Why I don’t hate what Stephen Fry said
We didn’t talk about this on the podcast at the time, so I want to just have a go at tackling this.
Not very long after my birthday (it was very nice, thank you), the hulking great genius Mr Fry said this:
“The only drama the BBC will boast about are Merlin and Doctor Who, which are fine, but they’re children’s programmes. They’re not for adults. And they’re very good children’s programmes, don’t get me wrong, they’re wonderfully written … but they are not for adults.”
I think he’s kind of right, although I think his comments are slightly tongue-in-cheek and pointing to a completely separate issue which then got almost lost behind the overblown storm that followed him mentioning Doctor Who…
If it is a proper complaint, however, it doesn’t quite follow. I say that for 2 reasons.
First, Doctor Who and Merlin are not children’s programmes – these days the term for it is “family entertainment” – there’d never be children’s stuff on BBC One that time of day…they have their own channels, and so on that basis I disagree with him respectfully.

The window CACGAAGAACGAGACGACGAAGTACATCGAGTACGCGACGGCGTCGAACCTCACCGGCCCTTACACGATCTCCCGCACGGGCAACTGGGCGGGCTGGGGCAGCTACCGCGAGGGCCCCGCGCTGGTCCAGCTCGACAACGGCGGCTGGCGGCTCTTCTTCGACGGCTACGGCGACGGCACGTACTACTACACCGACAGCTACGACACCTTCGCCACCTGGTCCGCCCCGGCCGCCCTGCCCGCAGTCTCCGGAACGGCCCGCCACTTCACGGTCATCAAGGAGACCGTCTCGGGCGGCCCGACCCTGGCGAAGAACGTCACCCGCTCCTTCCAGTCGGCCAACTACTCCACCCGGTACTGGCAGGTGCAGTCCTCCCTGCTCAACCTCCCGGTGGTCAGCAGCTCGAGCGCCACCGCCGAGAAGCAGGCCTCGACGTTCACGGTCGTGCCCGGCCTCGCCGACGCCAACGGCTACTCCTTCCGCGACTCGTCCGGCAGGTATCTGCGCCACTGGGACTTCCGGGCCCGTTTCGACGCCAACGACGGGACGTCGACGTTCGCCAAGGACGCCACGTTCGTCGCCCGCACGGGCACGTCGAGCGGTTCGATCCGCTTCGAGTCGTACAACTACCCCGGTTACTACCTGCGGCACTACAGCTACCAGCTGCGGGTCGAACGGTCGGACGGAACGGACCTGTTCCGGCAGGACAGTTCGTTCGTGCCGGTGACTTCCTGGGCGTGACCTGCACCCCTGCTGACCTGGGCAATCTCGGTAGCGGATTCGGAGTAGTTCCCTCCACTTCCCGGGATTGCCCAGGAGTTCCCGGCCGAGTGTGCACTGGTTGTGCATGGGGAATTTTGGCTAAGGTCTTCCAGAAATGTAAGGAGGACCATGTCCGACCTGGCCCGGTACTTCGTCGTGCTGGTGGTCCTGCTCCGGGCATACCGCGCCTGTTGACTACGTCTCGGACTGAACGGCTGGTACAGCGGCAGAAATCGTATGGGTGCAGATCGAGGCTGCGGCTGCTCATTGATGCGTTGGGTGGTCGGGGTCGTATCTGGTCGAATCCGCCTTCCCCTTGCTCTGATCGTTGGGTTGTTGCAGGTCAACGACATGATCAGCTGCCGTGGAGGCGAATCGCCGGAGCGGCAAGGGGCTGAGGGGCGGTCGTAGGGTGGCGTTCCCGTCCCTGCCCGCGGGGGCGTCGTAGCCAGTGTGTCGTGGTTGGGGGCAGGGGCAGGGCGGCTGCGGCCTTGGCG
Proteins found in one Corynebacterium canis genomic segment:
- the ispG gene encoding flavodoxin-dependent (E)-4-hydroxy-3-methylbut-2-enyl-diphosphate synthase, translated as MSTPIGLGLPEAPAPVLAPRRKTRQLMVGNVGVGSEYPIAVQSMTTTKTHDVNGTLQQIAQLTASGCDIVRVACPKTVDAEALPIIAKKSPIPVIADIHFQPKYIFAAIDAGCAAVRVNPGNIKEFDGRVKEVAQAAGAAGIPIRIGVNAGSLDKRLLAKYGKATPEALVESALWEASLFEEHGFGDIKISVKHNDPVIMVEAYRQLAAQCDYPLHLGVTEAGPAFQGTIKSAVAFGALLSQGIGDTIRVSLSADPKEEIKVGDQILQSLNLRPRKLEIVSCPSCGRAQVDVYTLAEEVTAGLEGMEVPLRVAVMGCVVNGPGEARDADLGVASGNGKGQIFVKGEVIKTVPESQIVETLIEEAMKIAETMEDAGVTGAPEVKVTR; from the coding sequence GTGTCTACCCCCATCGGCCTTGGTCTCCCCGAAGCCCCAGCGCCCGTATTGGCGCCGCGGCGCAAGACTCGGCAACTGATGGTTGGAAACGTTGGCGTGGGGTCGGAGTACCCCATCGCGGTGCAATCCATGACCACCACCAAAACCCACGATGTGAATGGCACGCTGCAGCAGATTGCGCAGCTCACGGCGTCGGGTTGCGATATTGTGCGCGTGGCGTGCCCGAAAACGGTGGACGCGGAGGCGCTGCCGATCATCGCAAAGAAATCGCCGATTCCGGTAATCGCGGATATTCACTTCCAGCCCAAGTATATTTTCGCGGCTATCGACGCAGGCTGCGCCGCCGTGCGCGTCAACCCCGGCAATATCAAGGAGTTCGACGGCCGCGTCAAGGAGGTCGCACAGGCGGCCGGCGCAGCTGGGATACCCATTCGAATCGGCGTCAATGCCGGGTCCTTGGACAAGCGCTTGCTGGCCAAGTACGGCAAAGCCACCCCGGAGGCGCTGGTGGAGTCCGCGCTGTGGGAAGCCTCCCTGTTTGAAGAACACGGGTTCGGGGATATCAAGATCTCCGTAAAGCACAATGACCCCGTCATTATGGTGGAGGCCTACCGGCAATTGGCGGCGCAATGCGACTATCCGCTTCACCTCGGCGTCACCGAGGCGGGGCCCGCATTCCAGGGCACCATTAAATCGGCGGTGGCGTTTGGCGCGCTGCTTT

But I also think what he’s saying is not a terrible thing. If it means I’m a fan of a children’s programme, I can live with that. Especially seeing as how “adult drama” appears to mean Eastenders, Casualty and the like.
Second, his speech complained about two things – too much family entertainment, and also that scheduling is too polarised into specialist areas. Which is a bit too much of a contradiction to make sense to me… You want something with more general appeal, but you’re also convinced that we already have too much of that? Head. Hurts.
And even besides all that, he’s complaining while desperately ignoring “Kingdom” – the nice, but marvellously mediocre series he starred in on Sunday nights. Hardly your obvious example of a “grown-up” drama which is made to “…surprise us, to outrage us.”
People in glass houses, Stephen, people in glass houses…